Sense of Achievement and Challenge
I was glued to the game without wanting to skip levels
I like the sense of achievement and rush that I would get whenever I completed a hard level or when I’m speeding through the screen and evading those anti matter thugs like the ninja that I am. The challenges that I have to go through every level really kept me playing. There’s just so many things to take into consideration in terms of particle effects as well as fulfilling the levels’ requirements. Nothing was monotonous for me. It’s hard for me to explain but I’ll try my best. For me, although many of the puzzles I’ve played got difficult as I progressed through the levels, they still had the same basic foundation and concept in terms of solving them. In this game, many of the levels had to be solved differently from each other and you have to be fully aware of everything going on around you. It’s personally refreshing although sometimes it makes me want to reach through the screen and squish those anti-dark quarks to smitherins.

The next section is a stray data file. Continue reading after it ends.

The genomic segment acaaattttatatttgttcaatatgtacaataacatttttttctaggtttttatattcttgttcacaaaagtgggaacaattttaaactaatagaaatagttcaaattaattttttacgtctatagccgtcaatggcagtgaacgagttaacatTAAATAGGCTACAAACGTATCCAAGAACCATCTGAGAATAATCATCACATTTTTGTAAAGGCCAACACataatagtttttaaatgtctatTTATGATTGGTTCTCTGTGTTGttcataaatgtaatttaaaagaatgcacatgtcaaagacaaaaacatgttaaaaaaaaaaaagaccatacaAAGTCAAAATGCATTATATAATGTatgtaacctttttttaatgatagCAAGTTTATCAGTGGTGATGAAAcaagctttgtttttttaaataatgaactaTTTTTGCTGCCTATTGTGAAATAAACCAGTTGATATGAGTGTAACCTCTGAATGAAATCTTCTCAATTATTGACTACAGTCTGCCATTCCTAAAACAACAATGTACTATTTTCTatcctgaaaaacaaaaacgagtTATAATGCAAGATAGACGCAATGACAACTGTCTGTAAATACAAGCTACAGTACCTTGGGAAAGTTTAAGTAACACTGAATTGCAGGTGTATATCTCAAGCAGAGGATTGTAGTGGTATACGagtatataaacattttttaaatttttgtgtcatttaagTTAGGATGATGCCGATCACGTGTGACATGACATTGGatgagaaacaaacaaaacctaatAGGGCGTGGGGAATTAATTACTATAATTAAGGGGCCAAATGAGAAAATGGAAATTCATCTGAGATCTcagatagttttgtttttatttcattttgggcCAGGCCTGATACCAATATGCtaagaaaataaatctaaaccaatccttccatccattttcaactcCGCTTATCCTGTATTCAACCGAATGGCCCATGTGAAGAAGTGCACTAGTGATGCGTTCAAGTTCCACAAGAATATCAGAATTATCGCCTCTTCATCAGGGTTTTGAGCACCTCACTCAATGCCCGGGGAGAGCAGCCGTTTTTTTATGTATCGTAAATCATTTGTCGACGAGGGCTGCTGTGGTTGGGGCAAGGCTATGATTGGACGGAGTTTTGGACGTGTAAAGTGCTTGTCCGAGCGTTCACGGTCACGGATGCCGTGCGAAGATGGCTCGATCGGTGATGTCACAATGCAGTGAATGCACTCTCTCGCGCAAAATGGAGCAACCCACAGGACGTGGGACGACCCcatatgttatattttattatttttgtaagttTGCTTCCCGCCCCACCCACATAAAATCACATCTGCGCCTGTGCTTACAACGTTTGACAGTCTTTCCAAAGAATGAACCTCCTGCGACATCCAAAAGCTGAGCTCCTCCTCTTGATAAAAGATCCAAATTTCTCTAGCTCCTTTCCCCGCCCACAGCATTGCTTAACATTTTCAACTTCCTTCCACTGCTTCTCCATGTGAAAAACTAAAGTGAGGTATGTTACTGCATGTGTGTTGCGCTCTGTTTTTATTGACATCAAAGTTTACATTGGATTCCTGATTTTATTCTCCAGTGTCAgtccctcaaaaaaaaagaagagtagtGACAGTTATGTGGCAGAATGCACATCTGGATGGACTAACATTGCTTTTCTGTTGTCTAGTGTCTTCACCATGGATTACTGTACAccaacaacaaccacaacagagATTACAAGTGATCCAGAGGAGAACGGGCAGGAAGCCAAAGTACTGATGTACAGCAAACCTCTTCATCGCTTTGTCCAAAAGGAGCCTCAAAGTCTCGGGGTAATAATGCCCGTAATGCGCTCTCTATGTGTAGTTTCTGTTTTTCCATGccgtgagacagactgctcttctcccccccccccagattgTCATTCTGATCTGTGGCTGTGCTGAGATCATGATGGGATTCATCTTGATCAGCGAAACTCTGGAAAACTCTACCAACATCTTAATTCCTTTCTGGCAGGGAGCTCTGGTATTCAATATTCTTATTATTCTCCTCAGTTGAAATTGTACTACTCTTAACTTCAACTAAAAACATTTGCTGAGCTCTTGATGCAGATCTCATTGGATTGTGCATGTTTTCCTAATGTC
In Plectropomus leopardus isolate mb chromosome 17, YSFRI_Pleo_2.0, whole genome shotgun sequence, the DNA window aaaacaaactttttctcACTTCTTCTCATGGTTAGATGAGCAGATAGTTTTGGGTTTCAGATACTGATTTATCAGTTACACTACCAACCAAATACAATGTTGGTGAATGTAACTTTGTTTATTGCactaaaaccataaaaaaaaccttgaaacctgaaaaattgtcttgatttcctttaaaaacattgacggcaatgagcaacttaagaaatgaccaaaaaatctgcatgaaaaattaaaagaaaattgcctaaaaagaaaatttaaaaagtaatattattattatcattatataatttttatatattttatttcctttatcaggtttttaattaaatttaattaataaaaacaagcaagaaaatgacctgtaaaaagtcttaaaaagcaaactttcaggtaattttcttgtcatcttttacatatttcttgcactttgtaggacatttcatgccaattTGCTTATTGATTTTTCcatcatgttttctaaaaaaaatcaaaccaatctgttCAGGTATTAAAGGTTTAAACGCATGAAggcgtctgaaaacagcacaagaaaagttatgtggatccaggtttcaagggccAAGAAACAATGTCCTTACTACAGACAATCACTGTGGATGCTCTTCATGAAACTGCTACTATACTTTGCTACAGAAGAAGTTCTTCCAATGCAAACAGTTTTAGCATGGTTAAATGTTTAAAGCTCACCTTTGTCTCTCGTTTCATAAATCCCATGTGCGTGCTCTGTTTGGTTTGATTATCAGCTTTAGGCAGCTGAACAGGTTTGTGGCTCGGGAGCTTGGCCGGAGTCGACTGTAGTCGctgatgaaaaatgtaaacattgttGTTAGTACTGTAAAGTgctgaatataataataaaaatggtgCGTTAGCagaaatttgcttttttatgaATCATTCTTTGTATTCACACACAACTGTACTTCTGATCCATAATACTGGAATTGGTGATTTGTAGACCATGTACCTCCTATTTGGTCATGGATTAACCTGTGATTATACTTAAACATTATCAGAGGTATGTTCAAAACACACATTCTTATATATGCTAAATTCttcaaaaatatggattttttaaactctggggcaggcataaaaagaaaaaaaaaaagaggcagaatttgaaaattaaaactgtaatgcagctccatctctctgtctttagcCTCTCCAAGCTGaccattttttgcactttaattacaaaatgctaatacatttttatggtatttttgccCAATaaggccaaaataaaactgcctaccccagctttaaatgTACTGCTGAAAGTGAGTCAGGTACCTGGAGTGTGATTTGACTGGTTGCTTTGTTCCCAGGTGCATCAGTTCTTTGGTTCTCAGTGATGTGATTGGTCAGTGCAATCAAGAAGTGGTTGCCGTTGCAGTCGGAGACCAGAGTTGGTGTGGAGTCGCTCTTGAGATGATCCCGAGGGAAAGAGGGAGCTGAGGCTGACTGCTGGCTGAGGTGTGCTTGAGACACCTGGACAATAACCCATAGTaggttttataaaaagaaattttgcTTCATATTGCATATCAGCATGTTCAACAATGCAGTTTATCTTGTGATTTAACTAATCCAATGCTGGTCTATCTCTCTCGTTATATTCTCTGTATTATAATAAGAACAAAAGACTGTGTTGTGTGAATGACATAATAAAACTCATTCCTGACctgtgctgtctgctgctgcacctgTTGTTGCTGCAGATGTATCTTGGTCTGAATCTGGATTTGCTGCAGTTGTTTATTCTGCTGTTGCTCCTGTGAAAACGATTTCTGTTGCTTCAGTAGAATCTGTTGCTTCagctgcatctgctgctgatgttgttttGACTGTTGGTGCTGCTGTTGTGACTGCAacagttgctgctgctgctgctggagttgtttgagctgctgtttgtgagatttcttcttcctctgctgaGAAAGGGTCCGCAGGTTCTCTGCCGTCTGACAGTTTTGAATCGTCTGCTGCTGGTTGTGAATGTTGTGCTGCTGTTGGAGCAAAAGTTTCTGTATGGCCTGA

Pfff this is nothing! <—met her doom in 15 seconds
PS: I ended up feeling a bond with my quark. Especially when I have to grab other particles. They are now my little friends and I will name them squishy, for they are my squishies and I am theirs.
Makes Science Enjoyable
I recommend this game to kids. It has the ability to make them curious about physics.